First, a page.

Government’s capital plan to include a new hospital in Cork
‘Irish Times’ learns the Western Rail Corridor will not be extended in the scheme
The Government’s National Development Plan will commit to a new acute hospital in Cork. File photograph: Peter Byrne/PA Wire
The Government’s National Development Plan will commit to a new acute hospital in Cork but will not include an extension to the Western Rail Corridor.
Ministers are still negotiating with Minister for Finance Paschal Donohoe ahead of the expected publication of the investment plan and the National Planning Framework (NPF) next week.
However, it is understood an extension of Dart services to Drogheda, the building of a new acute hospital in Cork and the establishment of three elective-only facilities will be provided for, with one in Dublin, one in the west and one in the south. Dart underground is unlikely to be included.
The Government’s plan will also commit to a significant investment in social housing and will provide funding for 25,000 additional housing units between now and 2021.
As expected, it will feature new and existing commitments, including Metro North, the Cork-Limerick motorway, a second runway at Dublin Airport, expansion of the Dart system, a schools building programme, a Garda ICT system and a rural regeneration fund.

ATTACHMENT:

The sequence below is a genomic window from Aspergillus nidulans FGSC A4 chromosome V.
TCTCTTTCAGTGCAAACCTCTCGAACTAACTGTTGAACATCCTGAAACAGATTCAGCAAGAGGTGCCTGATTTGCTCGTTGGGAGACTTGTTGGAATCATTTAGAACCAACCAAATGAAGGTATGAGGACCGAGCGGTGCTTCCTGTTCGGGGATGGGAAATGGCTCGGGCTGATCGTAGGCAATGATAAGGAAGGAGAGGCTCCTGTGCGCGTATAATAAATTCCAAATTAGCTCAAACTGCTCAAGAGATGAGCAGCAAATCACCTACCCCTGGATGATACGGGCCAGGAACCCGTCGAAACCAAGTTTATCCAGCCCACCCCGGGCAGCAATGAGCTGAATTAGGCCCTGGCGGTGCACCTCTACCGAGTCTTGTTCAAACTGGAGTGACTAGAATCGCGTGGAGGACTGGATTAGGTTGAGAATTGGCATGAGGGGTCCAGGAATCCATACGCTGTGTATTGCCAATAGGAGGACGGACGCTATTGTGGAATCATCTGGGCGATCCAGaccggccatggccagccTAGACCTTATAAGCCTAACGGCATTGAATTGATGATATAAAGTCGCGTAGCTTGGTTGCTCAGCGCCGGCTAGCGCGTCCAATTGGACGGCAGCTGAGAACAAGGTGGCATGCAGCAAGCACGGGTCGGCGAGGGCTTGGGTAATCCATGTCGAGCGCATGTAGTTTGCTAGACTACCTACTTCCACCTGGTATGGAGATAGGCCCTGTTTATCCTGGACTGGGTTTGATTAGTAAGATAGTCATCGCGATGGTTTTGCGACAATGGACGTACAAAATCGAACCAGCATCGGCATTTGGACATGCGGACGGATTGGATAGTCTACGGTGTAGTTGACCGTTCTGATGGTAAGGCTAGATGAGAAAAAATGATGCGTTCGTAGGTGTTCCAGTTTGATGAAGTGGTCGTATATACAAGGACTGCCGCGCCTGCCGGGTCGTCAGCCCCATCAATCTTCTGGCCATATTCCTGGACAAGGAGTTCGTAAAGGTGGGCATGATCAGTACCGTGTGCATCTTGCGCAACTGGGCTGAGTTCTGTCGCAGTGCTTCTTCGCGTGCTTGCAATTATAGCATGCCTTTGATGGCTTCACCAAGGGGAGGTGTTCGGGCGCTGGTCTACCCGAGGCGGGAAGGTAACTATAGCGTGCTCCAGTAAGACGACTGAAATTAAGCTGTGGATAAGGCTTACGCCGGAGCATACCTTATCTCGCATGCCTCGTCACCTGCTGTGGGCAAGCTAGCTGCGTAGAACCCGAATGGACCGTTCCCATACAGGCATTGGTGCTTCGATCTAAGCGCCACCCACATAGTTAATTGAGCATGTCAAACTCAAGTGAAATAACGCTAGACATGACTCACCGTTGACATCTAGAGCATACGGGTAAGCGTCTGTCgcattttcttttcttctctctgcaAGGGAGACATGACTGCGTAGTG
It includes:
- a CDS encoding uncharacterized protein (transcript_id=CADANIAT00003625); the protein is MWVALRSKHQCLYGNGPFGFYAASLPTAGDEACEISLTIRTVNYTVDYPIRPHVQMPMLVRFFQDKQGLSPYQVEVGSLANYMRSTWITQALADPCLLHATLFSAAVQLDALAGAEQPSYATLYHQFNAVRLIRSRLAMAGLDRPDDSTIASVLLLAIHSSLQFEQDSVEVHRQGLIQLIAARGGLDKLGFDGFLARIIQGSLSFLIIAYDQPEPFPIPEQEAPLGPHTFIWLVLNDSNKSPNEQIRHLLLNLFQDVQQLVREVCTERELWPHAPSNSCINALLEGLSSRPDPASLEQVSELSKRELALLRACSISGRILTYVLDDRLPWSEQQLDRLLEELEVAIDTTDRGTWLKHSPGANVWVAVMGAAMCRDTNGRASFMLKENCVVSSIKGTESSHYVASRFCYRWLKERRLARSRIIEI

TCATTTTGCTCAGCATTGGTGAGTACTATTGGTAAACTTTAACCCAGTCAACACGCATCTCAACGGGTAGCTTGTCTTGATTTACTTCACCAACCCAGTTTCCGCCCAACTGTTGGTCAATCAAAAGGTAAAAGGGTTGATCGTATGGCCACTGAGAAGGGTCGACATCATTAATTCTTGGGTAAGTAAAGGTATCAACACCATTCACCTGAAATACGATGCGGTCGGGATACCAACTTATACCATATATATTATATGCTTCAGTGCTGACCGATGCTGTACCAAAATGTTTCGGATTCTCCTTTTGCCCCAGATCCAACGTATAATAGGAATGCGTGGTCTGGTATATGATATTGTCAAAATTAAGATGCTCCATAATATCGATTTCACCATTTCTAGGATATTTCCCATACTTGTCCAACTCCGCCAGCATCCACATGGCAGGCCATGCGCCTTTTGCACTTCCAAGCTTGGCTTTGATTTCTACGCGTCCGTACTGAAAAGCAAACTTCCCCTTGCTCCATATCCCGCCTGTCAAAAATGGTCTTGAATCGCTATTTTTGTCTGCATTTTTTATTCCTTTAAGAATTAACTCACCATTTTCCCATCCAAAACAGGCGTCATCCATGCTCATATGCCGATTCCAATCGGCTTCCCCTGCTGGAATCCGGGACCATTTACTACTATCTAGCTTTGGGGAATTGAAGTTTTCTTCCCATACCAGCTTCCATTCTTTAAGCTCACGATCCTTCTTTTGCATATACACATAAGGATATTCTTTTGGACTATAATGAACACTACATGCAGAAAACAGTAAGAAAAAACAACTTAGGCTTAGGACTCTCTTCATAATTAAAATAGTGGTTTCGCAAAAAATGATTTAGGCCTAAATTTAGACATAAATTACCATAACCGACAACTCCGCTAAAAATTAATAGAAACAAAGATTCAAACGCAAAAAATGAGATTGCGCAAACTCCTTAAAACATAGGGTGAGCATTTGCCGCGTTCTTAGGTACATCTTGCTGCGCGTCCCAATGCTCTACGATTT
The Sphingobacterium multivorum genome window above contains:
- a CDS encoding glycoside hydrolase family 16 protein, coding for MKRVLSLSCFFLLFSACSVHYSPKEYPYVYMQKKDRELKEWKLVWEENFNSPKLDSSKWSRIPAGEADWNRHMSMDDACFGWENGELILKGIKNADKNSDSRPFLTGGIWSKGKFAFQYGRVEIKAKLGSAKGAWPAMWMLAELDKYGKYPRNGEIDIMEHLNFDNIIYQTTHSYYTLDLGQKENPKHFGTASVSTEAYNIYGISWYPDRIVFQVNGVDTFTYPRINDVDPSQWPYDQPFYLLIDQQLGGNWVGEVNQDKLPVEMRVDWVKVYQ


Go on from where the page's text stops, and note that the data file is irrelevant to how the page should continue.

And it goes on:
Government sources insisted the “political trading” still had to take place, but it was unlikely there would be significant changes between now and then.
While it was certain the Western Rail Corridor expansion would not be included, there was still some discussion about the proposed rail tunnel beneath Dublin city centre but it was “highly unlikely”, Government figures said.
At last night’s Fine Gael parliamentary party meeting, it was agreed the plan would be known as the National Development Plan. Referring to it as the capital plan gave the impression it was focused on Dublin, the meeting heard.
The programme for government committed to assessing the viability of the Western Rail Corridor on the insistance of a number of Independent TDs and the failure to include it may cause significant political difficulties.
In education, the plan is to focus on additional investment in schools, especially at second level, to keep pace with demographics. Up to 60,000 additional school places are needed at second level between now and 2025.
The Cabinet will consider the plan, alongside the NPF, next week ahead of publication. Up to €115 billion has been committed for spending on development over the next decade. The NPF is an overarching plan for investment and development intended to promote the growth of cities such as Cork, Waterford, Limerick and Galway as a counterbalance to the growth of Dublin in recent years.
It has been substantially redrafted over recent weeks in response to concerns it focused heavily on Dublin and neglected rural Ireland.